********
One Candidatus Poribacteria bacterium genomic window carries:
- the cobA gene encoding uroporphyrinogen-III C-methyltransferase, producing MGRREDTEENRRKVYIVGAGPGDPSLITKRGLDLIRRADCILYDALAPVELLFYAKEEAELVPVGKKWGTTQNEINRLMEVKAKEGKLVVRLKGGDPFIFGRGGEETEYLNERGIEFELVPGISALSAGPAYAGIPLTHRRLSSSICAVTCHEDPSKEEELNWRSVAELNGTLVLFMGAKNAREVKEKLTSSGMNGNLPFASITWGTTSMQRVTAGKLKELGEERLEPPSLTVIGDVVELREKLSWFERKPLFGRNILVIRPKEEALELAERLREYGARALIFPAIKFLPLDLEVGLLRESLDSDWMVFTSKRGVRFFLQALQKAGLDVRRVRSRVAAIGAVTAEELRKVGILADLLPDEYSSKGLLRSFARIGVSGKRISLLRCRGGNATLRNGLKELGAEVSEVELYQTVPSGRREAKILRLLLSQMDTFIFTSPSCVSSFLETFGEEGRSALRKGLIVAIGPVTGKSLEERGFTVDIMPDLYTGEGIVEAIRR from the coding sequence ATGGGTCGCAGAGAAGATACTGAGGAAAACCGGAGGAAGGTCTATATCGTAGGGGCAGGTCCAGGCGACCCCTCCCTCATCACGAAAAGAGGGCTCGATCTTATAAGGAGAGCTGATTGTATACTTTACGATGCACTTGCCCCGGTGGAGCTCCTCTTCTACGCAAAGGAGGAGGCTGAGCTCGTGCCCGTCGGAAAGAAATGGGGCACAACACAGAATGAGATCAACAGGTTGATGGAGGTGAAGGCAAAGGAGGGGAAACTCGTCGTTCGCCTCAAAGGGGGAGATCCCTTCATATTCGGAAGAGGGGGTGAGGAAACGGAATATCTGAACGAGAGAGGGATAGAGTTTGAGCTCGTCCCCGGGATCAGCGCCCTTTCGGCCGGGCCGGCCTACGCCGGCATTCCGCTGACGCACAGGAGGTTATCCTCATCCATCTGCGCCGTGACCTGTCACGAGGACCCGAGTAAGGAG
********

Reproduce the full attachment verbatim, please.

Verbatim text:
One Candidatus Poribacteria bacterium genomic window carries:
- the cobA gene encoding uroporphyrinogen-III C-methyltransferase, producing MGRREDTEENRRKVYIVGAGPGDPSLITKRGLDLIRRADCILYDALAPVELLFYAKEEAELVPVGKKWGTTQNEINRLMEVKAKEGKLVVRLKGGDPFIFGRGGEETEYLNERGIEFELVPGISALSAGPAYAGIPLTHRRLSSSICAVTCHEDPSKEEELNWRSVAELNGTLVLFMGAKNAREVKEKLTSSGMNGNLPFASITWGTTSMQRVTAGKLKELGEERLEPPSLTVIGDVVELREKLSWFERKPLFGRNILVIRPKEEALELAERLREYGARALIFPAIKFLPLDLEVGLLRESLDSDWMVFTSKRGVRFFLQALQKAGLDVRRVRSRVAAIGAVTAEELRKVGILADLLPDEYSSKGLLRSFARIGVSGKRISLLRCRGGNATLRNGLKELGAEVSEVELYQTVPSGRREAKILRLLLSQMDTFIFTSPSCVSSFLETFGEEGRSALRKGLIVAIGPVTGKSLEERGFTVDIMPDLYTGEGIVEAIRR from the coding sequence ATGGGTCGCAGAGAAGATACTGAGGAAAACCGGAGGAAGGTCTATATCGTAGGGGCAGGTCCAGGCGACCCCTCCCTCATCACGAAAAGAGGGCTCGATCTTATAAGGAGAGCTGATTGTATACTTTACGATGCACTTGCCCCGGTGGAGCTCCTCTTCTACGCAAAGGAGGAGGCTGAGCTCGTGCCCGTCGGAAAGAAATGGGGCACAACACAGAATGAGATCAACAGGTTGATGGAGGTGAAGGCAAAGGAGGGGAAACTCGTCGTTCGCCTCAAAGGGGGAGATCCCTTCATATTCGGAAGAGGGGGTGAGGAAACGGAATATCTGAACGAGAGAGGGATAGAGTTTGAGCTCGTCCCCGGGATCAGCGCCCTTTCGGCCGGGCCGGCCTACGCCGGCATTCCGCTGACGCACAGGAGGTTATCCTCATCCATCTGCGCCGTGACCTGTCACGAGGACCCGAGTAAGGAG